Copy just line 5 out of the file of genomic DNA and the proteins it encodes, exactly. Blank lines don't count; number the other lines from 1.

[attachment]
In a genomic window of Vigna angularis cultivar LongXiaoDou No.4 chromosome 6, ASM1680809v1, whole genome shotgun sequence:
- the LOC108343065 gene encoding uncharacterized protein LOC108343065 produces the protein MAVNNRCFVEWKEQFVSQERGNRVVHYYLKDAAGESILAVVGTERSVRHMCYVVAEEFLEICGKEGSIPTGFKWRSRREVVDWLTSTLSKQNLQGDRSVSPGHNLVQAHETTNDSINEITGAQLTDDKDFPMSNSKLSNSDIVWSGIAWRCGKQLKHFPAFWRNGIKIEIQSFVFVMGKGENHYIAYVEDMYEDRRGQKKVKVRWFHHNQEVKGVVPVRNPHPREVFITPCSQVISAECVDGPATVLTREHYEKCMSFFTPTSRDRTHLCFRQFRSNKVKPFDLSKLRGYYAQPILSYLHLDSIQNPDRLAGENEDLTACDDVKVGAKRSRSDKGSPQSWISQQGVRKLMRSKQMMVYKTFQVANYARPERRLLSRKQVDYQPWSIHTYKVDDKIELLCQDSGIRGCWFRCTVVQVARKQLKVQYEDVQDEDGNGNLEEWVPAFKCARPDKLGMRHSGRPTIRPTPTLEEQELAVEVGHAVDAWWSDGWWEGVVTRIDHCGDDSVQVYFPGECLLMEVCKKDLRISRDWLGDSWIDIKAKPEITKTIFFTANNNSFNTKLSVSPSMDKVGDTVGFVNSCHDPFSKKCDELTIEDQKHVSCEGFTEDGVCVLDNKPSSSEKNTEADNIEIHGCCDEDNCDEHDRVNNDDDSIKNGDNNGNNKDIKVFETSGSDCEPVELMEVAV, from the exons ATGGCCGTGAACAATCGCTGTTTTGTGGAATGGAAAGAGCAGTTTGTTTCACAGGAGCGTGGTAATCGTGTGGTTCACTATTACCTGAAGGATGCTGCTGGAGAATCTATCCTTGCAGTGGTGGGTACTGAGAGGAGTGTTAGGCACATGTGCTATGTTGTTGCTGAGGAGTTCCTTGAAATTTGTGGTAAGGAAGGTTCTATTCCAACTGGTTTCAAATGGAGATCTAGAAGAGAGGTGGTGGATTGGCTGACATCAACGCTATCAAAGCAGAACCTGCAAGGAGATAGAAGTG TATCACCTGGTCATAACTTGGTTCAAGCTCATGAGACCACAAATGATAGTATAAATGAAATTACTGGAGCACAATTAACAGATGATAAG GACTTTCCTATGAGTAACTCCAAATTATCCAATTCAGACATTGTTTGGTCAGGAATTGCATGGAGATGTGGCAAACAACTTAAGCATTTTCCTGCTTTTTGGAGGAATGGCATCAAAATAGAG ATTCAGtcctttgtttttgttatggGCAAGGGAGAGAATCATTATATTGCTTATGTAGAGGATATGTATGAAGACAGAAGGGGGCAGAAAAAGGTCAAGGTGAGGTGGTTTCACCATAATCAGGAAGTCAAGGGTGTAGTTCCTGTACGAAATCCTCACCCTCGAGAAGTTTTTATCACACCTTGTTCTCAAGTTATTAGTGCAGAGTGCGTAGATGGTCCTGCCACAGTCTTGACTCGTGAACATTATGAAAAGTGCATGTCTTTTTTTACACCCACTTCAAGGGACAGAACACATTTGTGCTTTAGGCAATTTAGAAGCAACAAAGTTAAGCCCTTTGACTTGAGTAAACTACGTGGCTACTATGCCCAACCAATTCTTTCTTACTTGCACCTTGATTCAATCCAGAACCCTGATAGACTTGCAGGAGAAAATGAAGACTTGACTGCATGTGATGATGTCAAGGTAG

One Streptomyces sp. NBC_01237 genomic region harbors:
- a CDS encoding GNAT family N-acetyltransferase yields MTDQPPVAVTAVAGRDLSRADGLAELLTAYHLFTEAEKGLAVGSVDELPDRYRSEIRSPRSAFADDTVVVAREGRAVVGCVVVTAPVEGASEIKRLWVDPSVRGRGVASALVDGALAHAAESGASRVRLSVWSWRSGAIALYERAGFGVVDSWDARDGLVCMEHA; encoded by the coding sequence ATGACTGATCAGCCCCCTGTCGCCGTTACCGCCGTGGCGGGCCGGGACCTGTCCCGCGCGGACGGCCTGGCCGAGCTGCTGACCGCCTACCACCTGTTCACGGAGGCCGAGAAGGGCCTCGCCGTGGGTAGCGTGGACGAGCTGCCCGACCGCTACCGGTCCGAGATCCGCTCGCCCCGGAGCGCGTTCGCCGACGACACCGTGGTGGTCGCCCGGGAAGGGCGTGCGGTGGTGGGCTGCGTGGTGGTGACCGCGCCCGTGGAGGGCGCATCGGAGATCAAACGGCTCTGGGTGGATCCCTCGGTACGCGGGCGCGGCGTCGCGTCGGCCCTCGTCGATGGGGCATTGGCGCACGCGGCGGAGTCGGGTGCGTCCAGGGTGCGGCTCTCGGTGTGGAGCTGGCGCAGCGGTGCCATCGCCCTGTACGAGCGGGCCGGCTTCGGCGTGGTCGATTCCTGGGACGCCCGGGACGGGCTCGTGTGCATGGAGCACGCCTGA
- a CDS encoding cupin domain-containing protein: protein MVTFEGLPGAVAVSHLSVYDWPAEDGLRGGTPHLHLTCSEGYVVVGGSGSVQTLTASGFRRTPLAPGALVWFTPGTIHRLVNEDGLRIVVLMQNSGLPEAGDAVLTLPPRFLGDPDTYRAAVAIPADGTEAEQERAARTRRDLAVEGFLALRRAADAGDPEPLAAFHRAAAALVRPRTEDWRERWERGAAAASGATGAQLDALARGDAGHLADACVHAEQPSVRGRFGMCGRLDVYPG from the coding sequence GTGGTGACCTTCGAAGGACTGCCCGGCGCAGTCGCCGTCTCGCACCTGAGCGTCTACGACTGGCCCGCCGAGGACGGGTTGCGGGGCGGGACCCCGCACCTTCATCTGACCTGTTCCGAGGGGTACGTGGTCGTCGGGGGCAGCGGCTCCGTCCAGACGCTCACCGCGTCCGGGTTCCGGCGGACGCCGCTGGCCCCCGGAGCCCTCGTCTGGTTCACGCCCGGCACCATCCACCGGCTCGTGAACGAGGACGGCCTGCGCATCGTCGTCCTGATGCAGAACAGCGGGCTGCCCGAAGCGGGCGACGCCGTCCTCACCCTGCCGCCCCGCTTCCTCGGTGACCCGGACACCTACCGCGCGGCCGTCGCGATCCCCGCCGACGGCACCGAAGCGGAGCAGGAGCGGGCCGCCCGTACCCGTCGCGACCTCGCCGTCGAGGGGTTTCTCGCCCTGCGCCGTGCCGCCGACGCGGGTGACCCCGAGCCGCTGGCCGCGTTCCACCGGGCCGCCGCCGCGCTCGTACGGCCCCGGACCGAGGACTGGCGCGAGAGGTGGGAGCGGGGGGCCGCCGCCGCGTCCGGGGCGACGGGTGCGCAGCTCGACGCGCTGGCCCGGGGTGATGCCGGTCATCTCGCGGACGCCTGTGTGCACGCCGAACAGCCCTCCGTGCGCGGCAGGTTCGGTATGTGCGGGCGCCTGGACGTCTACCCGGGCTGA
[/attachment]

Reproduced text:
- a CDS encoding cupin domain-containing protein: protein MVTFEGLPGAVAVSHLSVYDWPAEDGLRGGTPHLHLTCSEGYVVVGGSGSVQTLTASGFRRTPLAPGALVWFTPGTIHRLVNEDGLRIVVLMQNSGLPEAGDAVLTLPPRFLGDPDTYRAAVAIPADGTEAEQERAARTRRDLAVEGFLALRRAADAGDPEPLAAFHRAAAALVRPRTEDWRERWERGAAAASGATGAQLDALARGDAGHLADACVHAEQPSVRGRFGMCGRLDVYPG from the coding sequence GTGGTGACCTTCGAAGGACTGCCCGGCGCAGTCGCCGTCTCGCACCTGAGCGTCTACGACTGGCCCGCCGAGGACGGGTTGCGGGGCGGGACCCCGCACCTTCATCTGACCTGTTCCGAGGGGTACGTGGTCGTCGGGGGCAGCGGCTCCGTCCAGACGCTCACCGCGTCCGGGTTCCGGCGGACGCCGCTGGCCCCCGGAGCCCTCGTCTGGTTCACGCCCGGCACCATCCACCGGCTCGTGAACGAGGACGGCCTGCGCATCGTCGTCCTGATGCAGAACAGCGGGCTGCCCGAAGCGGGCGACGCCGTCCTCACCCTGCCGCCCCGCTTCCTCGGTGACCCGGACACCTACCGCGCGGCCGTCGCGATCCCCGCCGACGGCACCGAAGCGGAGCAGGAGCGGGCCGCCCGTACCCGTCGCGACCTCGCCGTCGAGGGGTTTCTCGCCCTGCGCCGTGCCGCCGACGCGGGTGACCCCGAGCCGCTGGCCGCGTTCCACCGGGCCGCCGCCGCGCTCGTACGGCCCCGGACCGAGGACTGGCGCGAGAGGTGGGAGCGGGGGGCCGCCGCCGCGTCCGGGGCGACGGGTGCGCAGCTCGACGCGCTGGCCCGGGGTGATGCCGGTCATCTCGCGGACGCCTGTGTGCACGCCGAACAGCCCTCCGTGCGCGGCAGGTTCGGTATGTGCGGGCGCCTGGACGTCTACCCGGGCTGA